The letter arrived in September…The boys in Alexi’s regiment told us how they were forced to sign a formal declaration of their agreement to fight. They were brought to the banks of the Terek River and told: ‘If you don’t agree, hand back your weapons. You’re free to go. You can make your own way back. Your Russian soldiers wearing uniform and you won’t make your own way back alive…It’s that or sign up.’  

‘My Homeland’ 27th December 1999.

We are in Ingushetia on the outskirts of the village of Yandara, not far from the Chechen border at a refugee camp called Goskhooz. Tents, sheds and dugouts. Nothing to eat, nowhere to sleep, no clothes to wear and nowhere to wash, not even once a month…Yet the [tent] school is working. Many children cannot attend regularly, they have nothing to wear. As a rule one child attends the school today, and tomorrow a different child.

Abdlezim Makhauri: Composition for eight and nine-years-old.

I have only one homeland, Grozny. It was the most beautiful city in all the world. But my beautiful city was destroyed by Russia, and together with it all of Chechnya and the people living there. The people that Russia had not yet managed to destroy went to Ingushetia, as I did. But I miss my home. I so terribly want to go home although I know my house has already been bombed to pieces. All the same I want to go…LEAVE US ALONE, RUSSIA. WE’RE ALREADY FED UP WITH YOU…GO HOME.

Richard Powers, The Overstory.

‘There’s a Chinese saying. When is the best time to plant a tree?

Twenty years ago.’

Putin’s ‘anti-terrorist’ campaign destroyed Grozny. The Russian Prime Minister refused Western mediation. He pointed to NATOs bombing of Serbia. The Council of Europe had temporarily suspended the voting rights of the Russian deletion. But Tony Blair invited Putin to London. The British Prime Minister offered his support and that of Washington for the ‘terrorist insurrection’ in Chechnya.

The price of oil up over $100 a barrel.     

‘When’s the next best time to plant a tree?’

Now.’

Andrew Miller (1992) Ingenious Pain. 

When you are asked to review books, a number of prompts are translated into numbers. For example, you are asked to award a mark out of ten for literary merit. I often cheat here. If I like a book, it gets nearer ten than one. After all, even the ingredients on the label of a brown sauce bottle have enough literary merit to get five.  

Ingenious Pain gets a ten, because his sentences sing and you can get your teeth into them. His characters have a bit of swagger.

Listen to the pedlar Gummer selling coloured-water placebos to a cynical audience of eighteenth-century market women and men who’ve heard it all before, and are willing to throw rotten fruit or whatever shit comes to hand.

‘Pain, friends, is from the devil. It is his touch, his caress. His venomous embrace! Who has not heard a man in agony cry out and curse his God…Or a woman in childbed, blast the unborn infants ears with groans or shrieks…The loving parent is transformed into an ogre. The child by pain is parted from his prayers, the good man from his goodness. It is a hell on earth! It casts us upon the flame while yet we live…And doctors! We know how much they may do! We know how their ministrations can double our suffering…And then they rob us when we are too weak, too much out of our wits to boot them down the steps of our house. Death is a sweet release. Think now, I ask you, think of your greatest suffering, a day, a night when some raging pain in your teeth or bowels, in your skull, in your leg…a burn from the fire, a fall from your horse, or one of the thousand noxious diseases that rend us from within. Remember, how each and every one of you, in your torment would have exchanged your skin with the most wretched in the kingdom, just but you might have a minute, nay, a half-minute’s relief.’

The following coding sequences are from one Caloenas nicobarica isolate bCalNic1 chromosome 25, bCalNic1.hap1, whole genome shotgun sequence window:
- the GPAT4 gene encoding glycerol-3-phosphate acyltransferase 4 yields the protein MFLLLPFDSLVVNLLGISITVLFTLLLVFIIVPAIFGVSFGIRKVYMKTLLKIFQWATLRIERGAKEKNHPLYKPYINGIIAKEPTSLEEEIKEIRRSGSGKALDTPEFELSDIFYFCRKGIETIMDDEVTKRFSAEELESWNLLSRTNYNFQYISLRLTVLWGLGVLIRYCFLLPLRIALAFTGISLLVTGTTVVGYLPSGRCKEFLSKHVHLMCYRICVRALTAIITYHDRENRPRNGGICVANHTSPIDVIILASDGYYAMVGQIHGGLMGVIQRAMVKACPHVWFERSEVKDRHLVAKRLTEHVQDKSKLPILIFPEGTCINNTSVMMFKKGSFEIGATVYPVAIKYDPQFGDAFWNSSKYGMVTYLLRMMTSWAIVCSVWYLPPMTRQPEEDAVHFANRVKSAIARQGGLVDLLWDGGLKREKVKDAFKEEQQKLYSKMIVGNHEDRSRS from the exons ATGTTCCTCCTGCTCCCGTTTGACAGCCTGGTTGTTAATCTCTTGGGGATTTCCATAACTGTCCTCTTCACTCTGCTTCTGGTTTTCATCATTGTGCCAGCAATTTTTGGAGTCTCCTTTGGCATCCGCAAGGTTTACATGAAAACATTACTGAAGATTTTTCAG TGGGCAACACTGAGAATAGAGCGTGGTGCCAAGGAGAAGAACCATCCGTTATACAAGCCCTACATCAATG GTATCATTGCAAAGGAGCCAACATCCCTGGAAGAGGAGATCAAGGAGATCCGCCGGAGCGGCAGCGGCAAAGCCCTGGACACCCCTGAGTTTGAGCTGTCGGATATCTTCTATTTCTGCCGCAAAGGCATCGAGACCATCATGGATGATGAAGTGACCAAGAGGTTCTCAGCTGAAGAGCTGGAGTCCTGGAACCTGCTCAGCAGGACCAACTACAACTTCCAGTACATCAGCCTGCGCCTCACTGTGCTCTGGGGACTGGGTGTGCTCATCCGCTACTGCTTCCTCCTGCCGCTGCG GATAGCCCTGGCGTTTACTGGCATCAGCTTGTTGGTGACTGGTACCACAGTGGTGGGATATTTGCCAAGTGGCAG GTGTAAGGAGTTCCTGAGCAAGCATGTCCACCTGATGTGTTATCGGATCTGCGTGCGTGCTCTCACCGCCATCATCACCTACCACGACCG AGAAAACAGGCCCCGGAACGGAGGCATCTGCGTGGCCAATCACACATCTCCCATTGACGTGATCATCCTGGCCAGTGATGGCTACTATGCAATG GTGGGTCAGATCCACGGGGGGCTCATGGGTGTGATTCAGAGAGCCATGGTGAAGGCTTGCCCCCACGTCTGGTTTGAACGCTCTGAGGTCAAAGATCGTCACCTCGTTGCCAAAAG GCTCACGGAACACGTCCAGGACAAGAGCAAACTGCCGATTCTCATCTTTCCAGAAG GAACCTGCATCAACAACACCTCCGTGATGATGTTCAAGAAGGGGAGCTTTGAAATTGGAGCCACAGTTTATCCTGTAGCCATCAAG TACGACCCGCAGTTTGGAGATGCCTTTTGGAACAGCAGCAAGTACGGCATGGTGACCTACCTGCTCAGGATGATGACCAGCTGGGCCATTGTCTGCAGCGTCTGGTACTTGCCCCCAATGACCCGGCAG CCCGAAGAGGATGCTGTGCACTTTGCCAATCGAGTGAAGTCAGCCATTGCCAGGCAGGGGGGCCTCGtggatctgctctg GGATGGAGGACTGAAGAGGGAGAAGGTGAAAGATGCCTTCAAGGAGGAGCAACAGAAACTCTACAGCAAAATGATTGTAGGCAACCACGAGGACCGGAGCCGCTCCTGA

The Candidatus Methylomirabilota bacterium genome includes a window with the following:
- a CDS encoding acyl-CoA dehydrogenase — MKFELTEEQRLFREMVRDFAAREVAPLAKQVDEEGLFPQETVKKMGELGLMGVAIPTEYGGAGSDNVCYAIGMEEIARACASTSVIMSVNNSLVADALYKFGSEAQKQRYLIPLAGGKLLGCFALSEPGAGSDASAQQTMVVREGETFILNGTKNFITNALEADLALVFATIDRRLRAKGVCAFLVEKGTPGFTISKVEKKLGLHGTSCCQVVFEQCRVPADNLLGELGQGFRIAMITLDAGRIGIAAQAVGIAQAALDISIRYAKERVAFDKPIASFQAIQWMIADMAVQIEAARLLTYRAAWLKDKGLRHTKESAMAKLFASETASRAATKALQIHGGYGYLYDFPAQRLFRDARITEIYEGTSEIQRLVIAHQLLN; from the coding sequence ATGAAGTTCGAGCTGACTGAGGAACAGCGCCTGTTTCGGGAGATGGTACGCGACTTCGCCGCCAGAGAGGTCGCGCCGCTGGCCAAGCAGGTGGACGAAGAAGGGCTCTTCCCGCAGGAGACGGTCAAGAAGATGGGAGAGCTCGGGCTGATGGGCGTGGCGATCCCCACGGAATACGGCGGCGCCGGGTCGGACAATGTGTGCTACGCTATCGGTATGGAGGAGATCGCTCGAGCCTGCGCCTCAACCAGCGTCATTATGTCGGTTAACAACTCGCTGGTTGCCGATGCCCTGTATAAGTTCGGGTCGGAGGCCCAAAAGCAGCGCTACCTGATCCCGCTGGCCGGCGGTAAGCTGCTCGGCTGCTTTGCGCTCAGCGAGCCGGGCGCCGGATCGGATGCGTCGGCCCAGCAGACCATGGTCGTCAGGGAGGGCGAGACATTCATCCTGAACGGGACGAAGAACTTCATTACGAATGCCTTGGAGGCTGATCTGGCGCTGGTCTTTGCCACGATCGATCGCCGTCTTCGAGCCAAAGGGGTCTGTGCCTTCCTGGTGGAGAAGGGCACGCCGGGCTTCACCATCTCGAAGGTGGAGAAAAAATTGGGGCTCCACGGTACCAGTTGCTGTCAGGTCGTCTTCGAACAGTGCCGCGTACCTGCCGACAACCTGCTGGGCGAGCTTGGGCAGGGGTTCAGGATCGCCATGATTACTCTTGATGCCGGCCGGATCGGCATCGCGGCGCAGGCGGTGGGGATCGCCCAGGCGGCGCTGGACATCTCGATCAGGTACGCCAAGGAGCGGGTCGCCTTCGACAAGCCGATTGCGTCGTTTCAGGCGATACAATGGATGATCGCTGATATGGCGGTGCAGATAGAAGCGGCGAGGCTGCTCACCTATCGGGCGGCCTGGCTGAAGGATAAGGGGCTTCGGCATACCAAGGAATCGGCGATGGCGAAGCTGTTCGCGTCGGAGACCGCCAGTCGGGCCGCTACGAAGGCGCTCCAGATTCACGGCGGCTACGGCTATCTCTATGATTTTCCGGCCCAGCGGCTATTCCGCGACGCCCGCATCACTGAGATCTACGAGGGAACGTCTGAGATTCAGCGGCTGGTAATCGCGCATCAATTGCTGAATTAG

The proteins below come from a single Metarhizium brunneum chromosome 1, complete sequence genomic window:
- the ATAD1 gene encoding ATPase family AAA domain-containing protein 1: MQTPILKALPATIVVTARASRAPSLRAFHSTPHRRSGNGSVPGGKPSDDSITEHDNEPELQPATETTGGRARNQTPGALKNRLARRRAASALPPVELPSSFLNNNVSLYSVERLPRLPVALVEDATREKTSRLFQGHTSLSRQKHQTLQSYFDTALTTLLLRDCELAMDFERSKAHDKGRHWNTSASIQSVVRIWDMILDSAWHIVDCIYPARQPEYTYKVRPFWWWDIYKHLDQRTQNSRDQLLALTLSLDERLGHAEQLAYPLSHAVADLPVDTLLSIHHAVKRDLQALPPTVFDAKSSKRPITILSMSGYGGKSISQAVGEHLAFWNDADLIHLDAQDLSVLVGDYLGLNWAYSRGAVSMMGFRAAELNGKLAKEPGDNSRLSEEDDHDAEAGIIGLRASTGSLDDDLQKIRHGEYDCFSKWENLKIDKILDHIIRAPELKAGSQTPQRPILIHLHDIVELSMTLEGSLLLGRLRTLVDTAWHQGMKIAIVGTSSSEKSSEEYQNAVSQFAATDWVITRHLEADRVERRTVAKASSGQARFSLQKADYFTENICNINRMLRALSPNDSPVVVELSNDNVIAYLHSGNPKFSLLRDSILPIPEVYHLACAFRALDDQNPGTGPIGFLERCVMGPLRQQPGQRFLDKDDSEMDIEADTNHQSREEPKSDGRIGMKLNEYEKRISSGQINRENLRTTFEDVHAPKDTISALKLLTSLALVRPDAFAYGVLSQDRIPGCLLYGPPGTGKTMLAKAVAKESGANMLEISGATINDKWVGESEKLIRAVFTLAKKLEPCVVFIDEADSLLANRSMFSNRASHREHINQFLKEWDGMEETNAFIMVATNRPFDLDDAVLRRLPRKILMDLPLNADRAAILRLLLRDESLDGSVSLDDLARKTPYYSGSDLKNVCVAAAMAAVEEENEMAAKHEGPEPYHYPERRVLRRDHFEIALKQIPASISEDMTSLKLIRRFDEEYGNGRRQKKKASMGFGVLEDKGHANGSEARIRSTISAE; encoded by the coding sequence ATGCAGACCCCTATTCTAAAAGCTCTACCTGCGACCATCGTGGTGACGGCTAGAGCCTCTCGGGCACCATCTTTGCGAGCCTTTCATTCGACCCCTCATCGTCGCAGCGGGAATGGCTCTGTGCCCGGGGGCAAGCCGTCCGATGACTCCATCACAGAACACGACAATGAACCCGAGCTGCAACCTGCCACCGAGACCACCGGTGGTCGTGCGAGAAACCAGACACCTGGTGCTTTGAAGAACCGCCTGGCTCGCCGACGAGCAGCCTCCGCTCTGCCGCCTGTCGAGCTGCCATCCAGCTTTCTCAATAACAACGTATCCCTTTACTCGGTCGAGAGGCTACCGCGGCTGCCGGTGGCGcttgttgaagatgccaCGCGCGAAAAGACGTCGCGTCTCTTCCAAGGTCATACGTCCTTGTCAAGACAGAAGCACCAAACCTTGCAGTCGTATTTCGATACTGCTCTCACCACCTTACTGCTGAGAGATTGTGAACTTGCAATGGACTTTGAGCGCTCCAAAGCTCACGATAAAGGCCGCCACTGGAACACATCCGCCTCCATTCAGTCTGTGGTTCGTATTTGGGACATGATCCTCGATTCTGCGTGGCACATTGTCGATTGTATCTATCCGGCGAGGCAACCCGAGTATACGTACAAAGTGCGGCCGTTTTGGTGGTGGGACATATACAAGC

Score out of ten: content/subject matter/themes.

Ten again. The book begins in 1772 in a little village in Cow, Devon. Reverend Lestrade allows gentlemen surgeons to perform an autopsy on his friend James Dyer. Dyer was born unable to feel pain. The surgeons hoped to extract blood, viscous fluid or locate in his body this soul-like substance.

Contemporary accounts of those born unable to feel pain show it not as a blessing but a curse. Children burn themselves, but since they feel no pain, injuries are worse than children that cry and weep. Bones are broken, but still they use those limbs. Children with that gift die younger than their contemporaries. It’s in the book’s title: ‘Ingenious’ pain.

The book asks other questions of readers. Can we, for example, be fully human when we feel no pain? The obverse of this, can we experience the bloom of pleasure?    

I read, with pleasure, Robert Craven’s The Nine Books That Inspired Me To Write on my online gang hut— ABCtales.  https://www.abctales.com/blog/robert-craven/nine-books-inspired-me-write-5-9-5-ingenious-pain-andrew-miller

At number 5, #5, Andrew Miller, and Ingenious Pain. (I also purchased, but still have to read Imperium by Ryszard Kapuscinski. https://www.abctales.com/blog/robert-craven/nine-books-inspired-me-write-9-9-9-imperium-ryszard-kapuscinski.)

Structure/plot/pacing (where applicable). Ten. Ingenious Pain is straightforward in its plotting, it moves in seven sections back through time from the autopsy in the barn to the epilogue, with the burial of James Dyer.

But there are also journeys of the soul. At its heart is the journey successful, but disgraced, surgeon James Dyer makes from his home in Bath to London. A race against time and other English doctors, to inoculate the Empress Catherine with the small pox virus in her St Petersburg palace with the promise of fame and riches (this is based on true events).

A mirroring of other journeys. Dyer being saved from the pedlar of lies, Gummer by a rich gentleman, who collects curiosities and freaks, he himself having a woman’s breasts.  The gilded cage on the cover of the book offers a clue. Then there is Dyer’s time in Riga, entombed in a monastery by the weather. Where he meets his nemesis, ‘Mary’, who frees him from his curse, but offers no cure. Dyer in becoming more human, is no longer himself. His final journey finds him in Bedlam. Here he finds love, but he’s a curiosity of a different kind.

General Comments:  Being picky, Reverend Lestrade’s sojourn in Paris before he met Dyer could have been cut—I found it a bit boring.   

Enjoyment: ten.  For a debut novel, for any novel, in general, it’s a marvel. Fully formed and wonderful to read. A real page-turner.